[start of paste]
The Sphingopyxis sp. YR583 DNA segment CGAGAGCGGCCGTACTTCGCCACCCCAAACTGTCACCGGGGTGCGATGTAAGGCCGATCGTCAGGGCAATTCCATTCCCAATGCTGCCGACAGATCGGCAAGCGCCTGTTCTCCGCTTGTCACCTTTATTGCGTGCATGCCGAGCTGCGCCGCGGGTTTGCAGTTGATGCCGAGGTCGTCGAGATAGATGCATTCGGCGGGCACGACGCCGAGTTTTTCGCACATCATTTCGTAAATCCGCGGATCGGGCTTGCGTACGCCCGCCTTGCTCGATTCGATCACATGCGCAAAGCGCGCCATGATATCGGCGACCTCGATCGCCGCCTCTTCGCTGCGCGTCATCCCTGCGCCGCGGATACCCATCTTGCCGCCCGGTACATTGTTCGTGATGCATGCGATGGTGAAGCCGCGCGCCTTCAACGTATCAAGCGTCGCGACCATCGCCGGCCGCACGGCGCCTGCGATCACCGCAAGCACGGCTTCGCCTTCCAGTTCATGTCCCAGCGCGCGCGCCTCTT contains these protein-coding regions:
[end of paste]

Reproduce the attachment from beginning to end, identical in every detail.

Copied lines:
The Sphingopyxis sp. YR583 DNA segment CGAGAGCGGCCGTACTTCGCCACCCCAAACTGTCACCGGGGTGCGATGTAAGGCCGATCGTCAGGGCAATTCCATTCCCAATGCTGCCGACAGATCGGCAAGCGCCTGTTCTCCGCTTGTCACCTTTATTGCGTGCATGCCGAGCTGCGCCGCGGGTTTGCAGTTGATGCCGAGGTCGTCGAGATAGATGCATTCGGCGGGCACGACGCCGAGTTTTTCGCACATCATTTCGTAAATCCGCGGATCGGGCTTGCGTACGCCCGCCTTGCTCGATTCGATCACATGCGCAAAGCGCGCCATGATATCGGCGACCTCGATCGCCGCCTCTTCGCTGCGCGTCATCCCTGCGCCGCGGATACCCATCTTGCCGCCCGGTACATTGTTCGTGATGCATGCGATGGTGAAGCCGCGCGCCTTCAACGTATCAAGCGTCGCGACCATCGCCGGCCGCACGGCGCCTGCGATCACCGCAAGCACGGCTTCGCCTTCCAGTTCATGTCCCAGCGCGCGCGCCTCTT contains these protein-coding regions: